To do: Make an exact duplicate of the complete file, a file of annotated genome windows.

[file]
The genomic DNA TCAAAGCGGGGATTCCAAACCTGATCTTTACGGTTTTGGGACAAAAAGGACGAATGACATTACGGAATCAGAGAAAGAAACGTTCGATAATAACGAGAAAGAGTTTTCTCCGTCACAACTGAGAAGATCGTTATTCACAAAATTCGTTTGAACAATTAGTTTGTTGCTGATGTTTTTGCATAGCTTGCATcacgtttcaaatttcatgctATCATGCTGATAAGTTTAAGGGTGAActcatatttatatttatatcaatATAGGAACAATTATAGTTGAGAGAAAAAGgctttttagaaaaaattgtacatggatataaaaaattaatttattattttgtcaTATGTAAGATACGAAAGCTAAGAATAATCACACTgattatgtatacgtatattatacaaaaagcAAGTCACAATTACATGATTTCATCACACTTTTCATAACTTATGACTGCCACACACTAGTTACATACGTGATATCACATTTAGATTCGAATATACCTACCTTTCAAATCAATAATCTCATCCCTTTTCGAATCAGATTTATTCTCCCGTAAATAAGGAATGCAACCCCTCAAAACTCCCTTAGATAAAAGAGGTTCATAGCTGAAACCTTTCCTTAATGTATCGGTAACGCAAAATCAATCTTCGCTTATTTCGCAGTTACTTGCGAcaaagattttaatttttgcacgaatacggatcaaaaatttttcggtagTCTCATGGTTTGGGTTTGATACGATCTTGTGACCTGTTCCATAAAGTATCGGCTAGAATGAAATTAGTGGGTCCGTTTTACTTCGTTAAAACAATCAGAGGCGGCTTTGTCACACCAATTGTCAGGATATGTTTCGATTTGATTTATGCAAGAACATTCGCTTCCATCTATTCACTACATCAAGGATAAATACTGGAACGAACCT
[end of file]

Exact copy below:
The genomic DNA TCAAAGCGGGGATTCCAAACCTGATCTTTACGGTTTTGGGACAAAAAGGACGAATGACATTACGGAATCAGAGAAAGAAACGTTCGATAATAACGAGAAAGAGTTTTCTCCGTCACAACTGAGAAGATCGTTATTCACAAAATTCGTTTGAACAATTAGTTTGTTGCTGATGTTTTTGCATAGCTTGCATcacgtttcaaatttcatgctATCATGCTGATAAGTTTAAGGGTGAActcatatttatatttatatcaatATAGGAACAATTATAGTTGAGAGAAAAAGgctttttagaaaaaattgtacatggatataaaaaattaatttattattttgtcaTATGTAAGATACGAAAGCTAAGAATAATCACACTgattatgtatacgtatattatacaaaaagcAAGTCACAATTACATGATTTCATCACACTTTTCATAACTTATGACTGCCACACACTAGTTACATACGTGATATCACATTTAGATTCGAATATACCTACCTTTCAAATCAATAATCTCATCCCTTTTCGAATCAGATTTATTCTCCCGTAAATAAGGAATGCAACCCCTCAAAACTCCCTTAGATAAAAGAGGTTCATAGCTGAAACCTTTCCTTAATGTATCGGTAACGCAAAATCAATCTTCGCTTATTTCGCAGTTACTTGCGAcaaagattttaatttttgcacgaatacggatcaaaaatttttcggtagTCTCATGGTTTGGGTTTGATACGATCTTGTGACCTGTTCCATAAAGTATCGGCTAGAATGAAATTAGTGGGTCCGTTTTACTTCGTTAAAACAATCAGAGGCGGCTTTGTCACACCAATTGTCAGGATATGTTTCGATTTGATTTATGCAAGAACATTCGCTTCCATCTATTCACTACATCAAGGATAAATACTGGAACGAACCT